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China and America: Raising the Bar on Climate Change

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It’s official: the United States and China have reached a mutual agreement on global warming. President Obama and Chinese President Xi Jinping together pledged to take significant steps to reduce their respective countries’ contribution to climate change.  The U.S. agreed to deepen emissions reductions from 17% to 26-28% over 2005 levels by 2025, while China pledged to peak its carbon dioxide emissions by 2030.  Although the agreement was expected, the announcement represents a landmark achievement that promises to transcend the divide between developed and developing countries that has long hamstrung global climate negotiations.  Moreover, the announcement contains a number of creative initiatives that can help deepen U.S.-China cooperation to address climate change.  But neither side can be complacent. To realize the promise of this week’s accord, Washington must strengthen engagement with other major economies, and ensure that measures are in place to make Beijing’s commitments credible.

What makes this week’s agreement so important is that it represents the first time that a major developed country and a large developing country have mutually committed to limiting or reducing carbon dioxide emissions, the principal cause of climate change.  It also effectively buries the hatchet between the United States and China over the climate issue – in 1997, Washington withdrew from negotiations over the Kyoto Protocol, the world’s only binding international agreement to limit carbon emissions, citing China’s refusal to limit its own emissions.  Subsequently, American inaction gave China and other large developing countries a convenient excuse to avoid making commitments on climate change.  With Obama and Xi’s agreement, this Sino-American deadlock has been broken.  But now comes the hard part – Washington must translate this bilateral achievement into a new multilateral agreement to replace the Kyoto Protocol, currently scheduled to expire in 2020.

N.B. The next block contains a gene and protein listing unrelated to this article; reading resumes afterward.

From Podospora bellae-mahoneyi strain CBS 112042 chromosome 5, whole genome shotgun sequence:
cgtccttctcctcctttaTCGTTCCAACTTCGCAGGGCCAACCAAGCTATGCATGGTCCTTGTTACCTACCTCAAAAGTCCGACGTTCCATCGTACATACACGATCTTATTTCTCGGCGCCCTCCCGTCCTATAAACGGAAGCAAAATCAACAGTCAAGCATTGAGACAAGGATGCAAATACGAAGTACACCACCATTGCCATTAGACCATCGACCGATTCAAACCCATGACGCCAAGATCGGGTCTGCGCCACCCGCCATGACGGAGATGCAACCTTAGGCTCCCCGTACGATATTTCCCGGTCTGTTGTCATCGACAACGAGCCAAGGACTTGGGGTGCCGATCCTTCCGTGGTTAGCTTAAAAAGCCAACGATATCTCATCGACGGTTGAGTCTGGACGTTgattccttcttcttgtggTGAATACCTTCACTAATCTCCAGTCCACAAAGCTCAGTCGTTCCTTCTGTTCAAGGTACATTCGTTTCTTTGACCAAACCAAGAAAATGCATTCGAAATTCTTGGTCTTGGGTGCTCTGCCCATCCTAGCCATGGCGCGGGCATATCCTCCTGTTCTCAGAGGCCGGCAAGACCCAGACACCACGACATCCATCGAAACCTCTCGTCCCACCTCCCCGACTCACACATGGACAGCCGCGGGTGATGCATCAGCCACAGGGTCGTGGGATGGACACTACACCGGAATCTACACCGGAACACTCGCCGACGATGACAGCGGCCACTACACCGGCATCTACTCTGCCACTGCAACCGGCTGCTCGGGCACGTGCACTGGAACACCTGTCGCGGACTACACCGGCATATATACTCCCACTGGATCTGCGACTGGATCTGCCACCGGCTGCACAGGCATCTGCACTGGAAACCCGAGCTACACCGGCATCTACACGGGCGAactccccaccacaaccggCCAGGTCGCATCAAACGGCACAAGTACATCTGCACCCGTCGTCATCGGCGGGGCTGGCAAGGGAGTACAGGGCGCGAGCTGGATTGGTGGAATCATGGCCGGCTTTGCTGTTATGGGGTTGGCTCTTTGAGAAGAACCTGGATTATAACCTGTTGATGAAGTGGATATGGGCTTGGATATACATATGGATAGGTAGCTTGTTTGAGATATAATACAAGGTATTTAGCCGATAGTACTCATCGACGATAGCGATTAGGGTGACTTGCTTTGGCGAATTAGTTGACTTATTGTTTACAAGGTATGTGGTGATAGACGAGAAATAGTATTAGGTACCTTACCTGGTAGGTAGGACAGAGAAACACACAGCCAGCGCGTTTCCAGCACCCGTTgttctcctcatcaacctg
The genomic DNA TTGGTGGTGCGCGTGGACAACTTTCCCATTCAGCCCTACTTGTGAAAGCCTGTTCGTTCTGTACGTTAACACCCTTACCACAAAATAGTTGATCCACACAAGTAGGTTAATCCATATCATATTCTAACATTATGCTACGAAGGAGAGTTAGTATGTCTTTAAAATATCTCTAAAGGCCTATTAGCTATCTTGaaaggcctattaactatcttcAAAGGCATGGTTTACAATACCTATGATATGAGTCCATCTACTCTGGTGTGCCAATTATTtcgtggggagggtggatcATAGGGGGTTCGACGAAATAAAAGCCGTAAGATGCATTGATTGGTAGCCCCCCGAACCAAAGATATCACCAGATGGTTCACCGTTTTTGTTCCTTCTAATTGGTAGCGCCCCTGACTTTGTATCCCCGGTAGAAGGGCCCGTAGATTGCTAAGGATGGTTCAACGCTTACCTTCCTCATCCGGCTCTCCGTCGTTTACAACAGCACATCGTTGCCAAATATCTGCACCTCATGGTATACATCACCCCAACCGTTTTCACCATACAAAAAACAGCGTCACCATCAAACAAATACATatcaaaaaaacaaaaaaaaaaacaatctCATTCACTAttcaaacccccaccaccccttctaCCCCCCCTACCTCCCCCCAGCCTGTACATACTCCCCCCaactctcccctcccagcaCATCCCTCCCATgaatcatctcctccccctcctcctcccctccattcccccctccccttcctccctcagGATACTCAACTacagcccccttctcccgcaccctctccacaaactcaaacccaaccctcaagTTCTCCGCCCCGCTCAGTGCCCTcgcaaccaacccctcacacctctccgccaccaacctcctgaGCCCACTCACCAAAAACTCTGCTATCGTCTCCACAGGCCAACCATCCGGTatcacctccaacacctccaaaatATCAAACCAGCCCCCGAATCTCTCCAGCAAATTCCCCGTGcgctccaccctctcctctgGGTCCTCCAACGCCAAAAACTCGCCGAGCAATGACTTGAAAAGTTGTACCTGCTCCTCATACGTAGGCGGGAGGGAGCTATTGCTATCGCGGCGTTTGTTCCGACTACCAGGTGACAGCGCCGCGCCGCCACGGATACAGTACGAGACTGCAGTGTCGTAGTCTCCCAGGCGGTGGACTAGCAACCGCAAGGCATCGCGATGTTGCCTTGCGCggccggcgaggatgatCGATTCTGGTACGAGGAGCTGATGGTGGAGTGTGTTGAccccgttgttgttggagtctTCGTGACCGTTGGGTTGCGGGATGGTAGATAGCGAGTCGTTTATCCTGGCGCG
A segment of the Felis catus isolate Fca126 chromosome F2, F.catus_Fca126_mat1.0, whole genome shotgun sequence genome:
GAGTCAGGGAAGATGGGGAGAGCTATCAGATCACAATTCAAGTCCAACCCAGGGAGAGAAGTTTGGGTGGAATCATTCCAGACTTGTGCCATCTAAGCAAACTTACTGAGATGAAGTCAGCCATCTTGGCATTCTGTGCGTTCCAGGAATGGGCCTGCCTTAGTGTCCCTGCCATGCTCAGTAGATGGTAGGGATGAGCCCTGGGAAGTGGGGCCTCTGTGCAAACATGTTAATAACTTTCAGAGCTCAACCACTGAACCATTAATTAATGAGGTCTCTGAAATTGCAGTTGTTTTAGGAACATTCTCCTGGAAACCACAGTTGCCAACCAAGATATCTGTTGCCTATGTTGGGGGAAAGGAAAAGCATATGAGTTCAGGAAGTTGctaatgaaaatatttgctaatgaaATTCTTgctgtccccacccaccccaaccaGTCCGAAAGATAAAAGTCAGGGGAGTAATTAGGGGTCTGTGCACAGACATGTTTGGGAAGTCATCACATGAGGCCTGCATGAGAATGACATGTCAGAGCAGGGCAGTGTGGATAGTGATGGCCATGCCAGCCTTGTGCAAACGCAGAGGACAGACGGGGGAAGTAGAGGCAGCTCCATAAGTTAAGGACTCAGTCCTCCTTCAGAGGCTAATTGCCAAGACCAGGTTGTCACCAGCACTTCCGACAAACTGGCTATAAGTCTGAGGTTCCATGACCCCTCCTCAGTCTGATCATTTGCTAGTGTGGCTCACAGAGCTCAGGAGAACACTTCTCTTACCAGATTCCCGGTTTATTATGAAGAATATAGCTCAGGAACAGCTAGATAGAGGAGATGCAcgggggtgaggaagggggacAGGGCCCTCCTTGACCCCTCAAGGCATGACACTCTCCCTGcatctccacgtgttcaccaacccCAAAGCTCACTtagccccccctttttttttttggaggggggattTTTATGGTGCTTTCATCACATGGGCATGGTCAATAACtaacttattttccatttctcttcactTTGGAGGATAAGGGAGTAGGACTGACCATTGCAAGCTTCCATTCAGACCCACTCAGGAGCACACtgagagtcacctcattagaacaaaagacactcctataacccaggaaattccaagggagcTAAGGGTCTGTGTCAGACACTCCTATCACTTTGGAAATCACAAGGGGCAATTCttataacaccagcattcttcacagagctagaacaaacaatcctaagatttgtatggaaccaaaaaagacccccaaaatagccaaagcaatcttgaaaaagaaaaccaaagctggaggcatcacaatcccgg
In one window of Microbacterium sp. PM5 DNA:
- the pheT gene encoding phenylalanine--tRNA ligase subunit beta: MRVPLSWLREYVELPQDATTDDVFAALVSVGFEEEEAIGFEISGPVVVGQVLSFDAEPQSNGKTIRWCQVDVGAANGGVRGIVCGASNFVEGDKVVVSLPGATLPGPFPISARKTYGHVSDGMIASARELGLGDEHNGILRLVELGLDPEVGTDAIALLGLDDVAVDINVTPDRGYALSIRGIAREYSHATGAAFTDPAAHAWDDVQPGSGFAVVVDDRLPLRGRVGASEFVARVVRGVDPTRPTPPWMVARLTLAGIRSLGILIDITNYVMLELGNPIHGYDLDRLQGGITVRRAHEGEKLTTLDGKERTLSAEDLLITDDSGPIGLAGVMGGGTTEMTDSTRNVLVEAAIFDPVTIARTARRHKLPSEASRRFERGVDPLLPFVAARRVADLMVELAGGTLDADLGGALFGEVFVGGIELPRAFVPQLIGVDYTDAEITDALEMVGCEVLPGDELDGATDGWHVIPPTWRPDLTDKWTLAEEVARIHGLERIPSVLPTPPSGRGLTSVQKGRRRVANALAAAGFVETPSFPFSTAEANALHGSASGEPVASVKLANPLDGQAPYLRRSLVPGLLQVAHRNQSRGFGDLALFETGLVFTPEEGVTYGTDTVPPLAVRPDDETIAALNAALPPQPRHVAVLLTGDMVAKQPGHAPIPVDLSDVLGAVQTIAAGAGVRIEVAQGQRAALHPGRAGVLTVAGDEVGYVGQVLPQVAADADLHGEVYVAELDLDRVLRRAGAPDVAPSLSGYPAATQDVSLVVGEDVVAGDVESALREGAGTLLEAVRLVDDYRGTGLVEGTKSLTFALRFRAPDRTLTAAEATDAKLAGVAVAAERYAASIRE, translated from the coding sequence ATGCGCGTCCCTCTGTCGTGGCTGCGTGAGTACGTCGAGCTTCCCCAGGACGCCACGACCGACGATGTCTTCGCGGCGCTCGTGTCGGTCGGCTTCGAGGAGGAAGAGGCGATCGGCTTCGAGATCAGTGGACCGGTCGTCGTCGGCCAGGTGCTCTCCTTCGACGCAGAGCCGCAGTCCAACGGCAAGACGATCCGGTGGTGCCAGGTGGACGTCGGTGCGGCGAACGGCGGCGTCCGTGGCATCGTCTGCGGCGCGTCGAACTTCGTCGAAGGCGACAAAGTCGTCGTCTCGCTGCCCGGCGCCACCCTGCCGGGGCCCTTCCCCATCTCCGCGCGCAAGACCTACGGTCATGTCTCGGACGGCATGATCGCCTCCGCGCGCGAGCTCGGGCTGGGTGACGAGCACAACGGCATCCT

In order to build on this momentum, both the United States and China must engage other large economies in order to ensure a new agreement covers all major sources of climate change.  Among these, India is a crucial player.  Its emissions are increasing rapidly, and are expected to surpass those of the European Union by 2019.  Despite this, India has long resisted even discussion of limiting its emissions, claiming, and not without reason, that poverty reduction and expanding access to energy must come first.  But China’s agreement to limit its own emissions denies New Delhi its most convenient source of political cover, and puts its own climate policy in the spotlight.  The United States and China should leverage their recent announcement to press India to act aggressively on climate change, and help to conclude a new global climate treaty over the next year.